Karen Heller: L. Merion paying a price for free laptops
There's no such thing as a free computer. If we've learned anything so far in the Lower Merion MacSpy debacle, it's that every potential "gift" comes with strings attached. Or, in this case, spyware.
There's no such thing as a free computer.
If we've learned anything so far in the Lower Merion MacSpy debacle, it's that every potential "gift" comes with strings attached. Or, in this case, spyware.
And, now, as these things tend to happen, lawsuits.
The parents of Harriton student Blake Robbins filed a complaint in federal court last week alleging that the school spied on him at home. The family claims that the sophomore was confronted by an assistant principal about using drugs when, his lawyers assert, he was in fact ingesting Mike and Ike candies.
The laptop-in-every-lap program began two years ago at Harriton and this academic year at Lower Merion. Why did the district hand out MacBooks like so many No. 2 pencils? Because it could.
The schools are situated in one of America's richest communities, where almost all family bank accounts are above average - the median household income is $112,300. The houses are exceptional, too, the median home valued at $583,900. The family poverty rate is almost squat, 2.4 percent.
Among Southeastern Pennsylvania's 64 school districts, Lower Merion is top in student expenditures, $21,663 per child in 2008-09, while the Philadelphia School District ranked 60th, at $11,426.
Some folks wonder why Lower Merion students receive laptops, when there are likely several at home, while students in Philadelphia don't.
Central High School, a jewel of Philadelphia's public system, doesn't distribute laptops, though district magnet schools such as the Science Leadership Academy and Microsoft's School of the Future do.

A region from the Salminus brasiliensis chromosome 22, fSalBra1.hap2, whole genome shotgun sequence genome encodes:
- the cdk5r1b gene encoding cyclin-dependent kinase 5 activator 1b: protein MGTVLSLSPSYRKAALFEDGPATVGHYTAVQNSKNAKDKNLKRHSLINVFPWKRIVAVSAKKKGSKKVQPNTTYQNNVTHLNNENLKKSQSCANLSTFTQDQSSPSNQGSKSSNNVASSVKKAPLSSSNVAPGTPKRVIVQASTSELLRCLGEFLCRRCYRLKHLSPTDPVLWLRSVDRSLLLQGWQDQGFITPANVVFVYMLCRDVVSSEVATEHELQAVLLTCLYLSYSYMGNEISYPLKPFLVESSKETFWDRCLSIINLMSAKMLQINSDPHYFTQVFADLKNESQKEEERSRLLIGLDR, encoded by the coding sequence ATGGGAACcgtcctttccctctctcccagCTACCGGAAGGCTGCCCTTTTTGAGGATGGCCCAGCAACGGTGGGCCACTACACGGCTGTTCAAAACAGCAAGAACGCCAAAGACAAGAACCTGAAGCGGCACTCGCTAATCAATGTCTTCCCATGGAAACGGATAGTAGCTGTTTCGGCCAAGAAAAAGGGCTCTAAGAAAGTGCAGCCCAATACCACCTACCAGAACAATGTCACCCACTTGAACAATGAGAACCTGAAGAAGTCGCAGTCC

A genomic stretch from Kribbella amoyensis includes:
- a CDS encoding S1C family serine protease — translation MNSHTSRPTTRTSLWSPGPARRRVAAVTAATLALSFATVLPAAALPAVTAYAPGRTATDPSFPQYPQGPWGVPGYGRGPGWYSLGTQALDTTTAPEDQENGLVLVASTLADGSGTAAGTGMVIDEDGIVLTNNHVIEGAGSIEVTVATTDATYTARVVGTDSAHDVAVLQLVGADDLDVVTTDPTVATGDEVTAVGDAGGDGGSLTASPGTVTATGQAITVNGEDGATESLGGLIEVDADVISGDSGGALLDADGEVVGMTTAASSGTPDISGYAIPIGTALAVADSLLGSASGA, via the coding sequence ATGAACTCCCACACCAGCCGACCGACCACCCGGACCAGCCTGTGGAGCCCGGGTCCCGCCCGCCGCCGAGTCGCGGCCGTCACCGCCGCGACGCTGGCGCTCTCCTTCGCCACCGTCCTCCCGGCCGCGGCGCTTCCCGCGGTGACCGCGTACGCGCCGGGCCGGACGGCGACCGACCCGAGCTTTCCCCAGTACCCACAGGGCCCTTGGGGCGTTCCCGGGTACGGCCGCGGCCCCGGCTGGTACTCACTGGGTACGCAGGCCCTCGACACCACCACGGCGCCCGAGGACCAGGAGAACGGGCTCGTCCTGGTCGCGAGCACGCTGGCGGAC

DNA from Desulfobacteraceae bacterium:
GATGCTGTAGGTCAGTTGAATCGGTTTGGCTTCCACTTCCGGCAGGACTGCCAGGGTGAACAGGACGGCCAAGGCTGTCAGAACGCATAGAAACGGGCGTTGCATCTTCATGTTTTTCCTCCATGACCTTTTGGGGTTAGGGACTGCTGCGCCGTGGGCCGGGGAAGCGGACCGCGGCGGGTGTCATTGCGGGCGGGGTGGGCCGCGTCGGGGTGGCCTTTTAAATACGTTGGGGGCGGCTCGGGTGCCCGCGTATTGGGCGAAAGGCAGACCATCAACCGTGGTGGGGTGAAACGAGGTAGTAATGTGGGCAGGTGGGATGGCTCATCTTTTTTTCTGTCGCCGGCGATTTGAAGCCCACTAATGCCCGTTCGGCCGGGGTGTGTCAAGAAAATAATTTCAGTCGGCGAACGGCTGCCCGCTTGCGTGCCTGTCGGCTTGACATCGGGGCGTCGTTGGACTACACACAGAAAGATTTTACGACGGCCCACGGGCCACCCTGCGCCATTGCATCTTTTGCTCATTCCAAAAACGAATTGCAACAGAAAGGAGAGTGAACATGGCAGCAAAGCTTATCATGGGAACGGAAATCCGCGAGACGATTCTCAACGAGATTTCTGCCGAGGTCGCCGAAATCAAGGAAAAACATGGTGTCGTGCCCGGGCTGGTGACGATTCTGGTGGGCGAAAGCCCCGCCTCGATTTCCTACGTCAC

But fairness has little to do with life, let alone education, and Lower Merion residents pay plenty of taxes to support their schools.
Science Leadership Academy principal Chris Lehmann makes a strong argument for all schools' using laptops. "We use them every possible way," he says. Well, not for spying. Administrators at the 500-student school don't have time for that.
"They can be an incredibly positive tool, especially if it's not just about doing homework," Lehmann says. "We want to transform the pedagogy of the classroom from lecture-based to inquiry-based."
Science Leadership's physical site, except for a few labs, resembles a brightly painted, underfunded insurance office. At the school, where enthusiasm runs high, the reliance on laptops for learning is significant.
At the Lower Merion School District, with an abundance of everything, including a new $100 million Harriton facility and a $108.5 million Lower Merion building still under construction, the dependence on computers varies by teacher; the laptop program is still in its infancy - and now, alas, in infamy. Computers are an integral part in many classrooms, students say, although dismissed by some teachers wary of their overall contribution.
Used wisely, computers are powerful tools. They're also toys. Blake Robbins' sister, Paige, told the CBS Morning News "on behalf of all of my girlfriends at Harriton, we were very scared, because we don't check to see if the lid is closed when we're changing. We take them in the bathroom when we're in the shower to listen to music."
But back to the laptops' original use. Wait until Lower Merion residents understand the ultimate cost they're going to pay for these "free" computers.
District officials have admitted to triggering the spyware 42 times this academic year. To defend their actions, they have hired top white-collar defense attorney Henry E. Hockeimer Jr. He works for Ballard Spahr L.L.P., where, in 2007, a partner billed the commonwealth $531 an hour. Residents of the district will be paying for Hockeimer, too.
Montgomery County District Attorney Risa Vetri Ferman is investigating. Residents pay for that, and for the courts that will adjudicate.
The U.S. attorney and FBI are looking into whether the laptop webcam usage broke any laws. For that, we taxpayers all share the bill.
So, what lesson does the MacSpy debacle teach us?
A. Understand privacy laws first, or end up supporting a courtroom of lawyers.
B. With just a few wrong moves, Lower Merion can go viral on the news, known for more than excellence, affluence, and Kobe Bryant.
C. Sometimes, even the region's smartest, richest school district can be dumb.